Another problem with our system is the “more is more” mentality that it abides and its failure to value efficiency. Any person who has at some point learned chemistry most likely knows about balancing equations. Every chemical reaction is a precise recipe with measurements down to the atom. When you learn to balance an equation, you learn that just because you poured more of A into B doesn’t mean you’ll get a larger reaction. Rather, that the most successful explosion is one that is created based on proportions and balances. For example, one can seem logical and say, “Homework makes me smarter.” So, it would also be logical to then say, “The more homework I do, the smarter I will become.” Then, theoretically, if I do eight hours of homework, I am eight hours smart. However, there is more to it than the homework itself. Obviously, if I did eight hours of nothing but homework, I would be starving and I’d probably have to go really badly. With all of this distraction, easily half of this “homeworking” is rendered useless. Also, if all I need to do to get the concept hammered in is twenty problems, then I’m not learning any more by doing the ten surplus problems. In fact, if I’m doing eight hours of homework it’s harmful to my education. I spent precious hours I could have used sleeping not learning and not resting for my next day of work. The rush to get work done isn’t giving me time to eat properly, so either I’ll grab something quick that probably isn’t healthy, or I just flat out won’t eat at all. The homework that takes thirty minutes may not seem like the direct better choice, but if it is more concept intensive than the rote method then it is more efficient and ergo more helpful.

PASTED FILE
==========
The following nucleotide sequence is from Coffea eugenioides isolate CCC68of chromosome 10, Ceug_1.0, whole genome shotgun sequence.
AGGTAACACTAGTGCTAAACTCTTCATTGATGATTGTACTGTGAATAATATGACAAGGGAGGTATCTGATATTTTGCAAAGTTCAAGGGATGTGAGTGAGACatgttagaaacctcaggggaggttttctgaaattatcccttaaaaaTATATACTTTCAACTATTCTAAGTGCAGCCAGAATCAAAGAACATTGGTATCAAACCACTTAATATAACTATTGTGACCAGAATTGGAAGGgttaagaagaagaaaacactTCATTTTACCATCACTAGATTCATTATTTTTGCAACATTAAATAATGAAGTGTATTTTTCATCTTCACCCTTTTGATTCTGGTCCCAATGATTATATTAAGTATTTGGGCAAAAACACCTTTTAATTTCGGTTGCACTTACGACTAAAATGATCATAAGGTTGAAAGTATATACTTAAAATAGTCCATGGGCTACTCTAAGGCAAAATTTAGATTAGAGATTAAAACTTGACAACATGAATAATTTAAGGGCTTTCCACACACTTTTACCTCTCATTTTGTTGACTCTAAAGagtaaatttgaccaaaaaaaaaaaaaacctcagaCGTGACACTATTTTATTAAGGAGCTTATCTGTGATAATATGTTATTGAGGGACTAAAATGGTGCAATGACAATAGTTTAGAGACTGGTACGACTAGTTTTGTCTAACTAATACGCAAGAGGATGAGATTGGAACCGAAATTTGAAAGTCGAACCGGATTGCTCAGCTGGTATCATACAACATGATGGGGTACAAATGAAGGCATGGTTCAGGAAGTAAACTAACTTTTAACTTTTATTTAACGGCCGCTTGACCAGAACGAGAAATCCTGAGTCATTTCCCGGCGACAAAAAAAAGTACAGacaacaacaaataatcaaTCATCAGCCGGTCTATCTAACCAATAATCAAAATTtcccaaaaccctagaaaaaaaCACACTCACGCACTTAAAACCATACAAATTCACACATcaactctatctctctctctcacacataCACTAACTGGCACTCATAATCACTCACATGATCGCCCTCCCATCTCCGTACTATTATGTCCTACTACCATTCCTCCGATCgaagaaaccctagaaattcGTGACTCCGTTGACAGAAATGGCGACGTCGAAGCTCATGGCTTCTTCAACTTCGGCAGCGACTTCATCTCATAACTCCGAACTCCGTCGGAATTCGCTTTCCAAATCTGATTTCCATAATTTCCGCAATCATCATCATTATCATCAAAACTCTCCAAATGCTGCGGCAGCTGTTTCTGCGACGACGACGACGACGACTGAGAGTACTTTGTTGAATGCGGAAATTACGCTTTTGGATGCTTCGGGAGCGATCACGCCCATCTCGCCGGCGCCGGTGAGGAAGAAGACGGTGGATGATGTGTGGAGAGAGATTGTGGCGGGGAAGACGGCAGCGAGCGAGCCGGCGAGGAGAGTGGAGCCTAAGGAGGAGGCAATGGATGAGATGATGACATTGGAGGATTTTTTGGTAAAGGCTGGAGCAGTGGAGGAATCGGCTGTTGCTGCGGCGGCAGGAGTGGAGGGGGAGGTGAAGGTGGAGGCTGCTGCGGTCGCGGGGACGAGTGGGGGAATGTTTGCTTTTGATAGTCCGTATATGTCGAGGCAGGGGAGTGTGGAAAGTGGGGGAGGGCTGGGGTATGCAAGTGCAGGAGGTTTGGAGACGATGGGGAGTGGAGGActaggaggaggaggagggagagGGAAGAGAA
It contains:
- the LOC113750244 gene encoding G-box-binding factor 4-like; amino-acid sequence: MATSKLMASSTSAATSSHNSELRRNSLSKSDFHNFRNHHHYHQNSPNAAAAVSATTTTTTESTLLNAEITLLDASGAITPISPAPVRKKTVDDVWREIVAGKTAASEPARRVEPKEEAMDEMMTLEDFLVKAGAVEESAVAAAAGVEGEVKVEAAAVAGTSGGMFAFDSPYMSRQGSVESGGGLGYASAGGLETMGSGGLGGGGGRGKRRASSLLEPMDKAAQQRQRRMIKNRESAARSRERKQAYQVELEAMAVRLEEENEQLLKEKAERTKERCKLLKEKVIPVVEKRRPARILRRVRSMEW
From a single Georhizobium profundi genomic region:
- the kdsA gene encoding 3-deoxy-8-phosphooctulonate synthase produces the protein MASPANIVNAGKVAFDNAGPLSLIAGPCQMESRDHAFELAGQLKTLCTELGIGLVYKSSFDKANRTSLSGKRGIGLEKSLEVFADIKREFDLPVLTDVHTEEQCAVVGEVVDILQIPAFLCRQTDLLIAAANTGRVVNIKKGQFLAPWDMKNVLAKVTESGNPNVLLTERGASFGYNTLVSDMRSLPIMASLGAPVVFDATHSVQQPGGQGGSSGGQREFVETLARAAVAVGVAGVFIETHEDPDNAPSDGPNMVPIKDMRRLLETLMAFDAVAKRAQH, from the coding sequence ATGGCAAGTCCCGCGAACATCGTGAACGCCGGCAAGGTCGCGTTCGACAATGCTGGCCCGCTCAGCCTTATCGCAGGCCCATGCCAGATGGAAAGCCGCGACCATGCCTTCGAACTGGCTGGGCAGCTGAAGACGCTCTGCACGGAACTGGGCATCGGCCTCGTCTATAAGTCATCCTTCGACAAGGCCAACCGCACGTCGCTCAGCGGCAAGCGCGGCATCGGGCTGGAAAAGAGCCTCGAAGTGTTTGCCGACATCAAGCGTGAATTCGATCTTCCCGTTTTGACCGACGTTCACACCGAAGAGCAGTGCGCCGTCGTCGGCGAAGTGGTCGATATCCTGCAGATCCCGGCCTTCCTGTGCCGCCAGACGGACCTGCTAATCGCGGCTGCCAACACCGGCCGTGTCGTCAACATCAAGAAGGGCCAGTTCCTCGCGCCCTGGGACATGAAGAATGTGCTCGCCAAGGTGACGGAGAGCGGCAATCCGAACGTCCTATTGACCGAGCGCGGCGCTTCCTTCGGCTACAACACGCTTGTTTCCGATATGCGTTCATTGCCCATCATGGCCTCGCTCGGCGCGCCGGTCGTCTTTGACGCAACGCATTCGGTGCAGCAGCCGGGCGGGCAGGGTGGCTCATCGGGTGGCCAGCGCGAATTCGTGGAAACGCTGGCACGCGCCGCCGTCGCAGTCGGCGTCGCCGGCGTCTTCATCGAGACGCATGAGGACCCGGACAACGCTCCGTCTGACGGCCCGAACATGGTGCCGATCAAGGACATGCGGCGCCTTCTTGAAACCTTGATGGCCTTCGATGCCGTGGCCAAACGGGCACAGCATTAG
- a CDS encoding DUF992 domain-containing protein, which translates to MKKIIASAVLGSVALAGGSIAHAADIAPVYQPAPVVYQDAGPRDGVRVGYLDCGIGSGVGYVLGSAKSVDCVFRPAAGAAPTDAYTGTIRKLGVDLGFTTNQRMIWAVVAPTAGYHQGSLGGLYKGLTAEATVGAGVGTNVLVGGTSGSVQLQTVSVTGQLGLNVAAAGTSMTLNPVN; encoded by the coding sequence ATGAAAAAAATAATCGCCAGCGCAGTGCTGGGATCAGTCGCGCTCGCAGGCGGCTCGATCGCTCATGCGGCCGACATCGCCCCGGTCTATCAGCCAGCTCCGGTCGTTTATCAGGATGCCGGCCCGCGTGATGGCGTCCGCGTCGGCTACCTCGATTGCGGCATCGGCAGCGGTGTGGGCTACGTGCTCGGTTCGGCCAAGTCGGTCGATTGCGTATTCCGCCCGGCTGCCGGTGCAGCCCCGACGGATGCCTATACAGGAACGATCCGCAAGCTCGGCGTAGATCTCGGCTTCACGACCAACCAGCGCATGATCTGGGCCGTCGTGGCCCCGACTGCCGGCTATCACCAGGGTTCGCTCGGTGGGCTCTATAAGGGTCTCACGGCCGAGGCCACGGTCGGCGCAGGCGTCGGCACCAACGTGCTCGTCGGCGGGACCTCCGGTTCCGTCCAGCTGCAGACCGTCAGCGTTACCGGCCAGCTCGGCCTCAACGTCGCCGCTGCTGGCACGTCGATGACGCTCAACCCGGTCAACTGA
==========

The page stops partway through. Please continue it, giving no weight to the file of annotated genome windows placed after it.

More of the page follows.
As often as the administration blubbers about how much it cares about its students, the fact of the matter is we don’t want your synthetic empathy. We don’t feel better just because you say you care and are thinking in our best interest. If you really care, you’re going to make it so we actually do feel better. All of the kids who have a constant need to release stress or anger will feel less of a need to do so if you address what’s causing the stress and anger. The boy who cried wolf eventually lost his credibility after he lied about there being a wolf so many times, and we don’t honestly believe you care about us if you keep saying everything is okay when it’s not and worse you’re not doing anything to fix that. Sometimes it’s not even that the schools aren’t doing anything; it’s that they aren’t doing something that will actually appeal to their students. Making some peer group to talk about their feelings on their bullying experiences isn’t nearly as good as cracking down on bullying to get it to stop.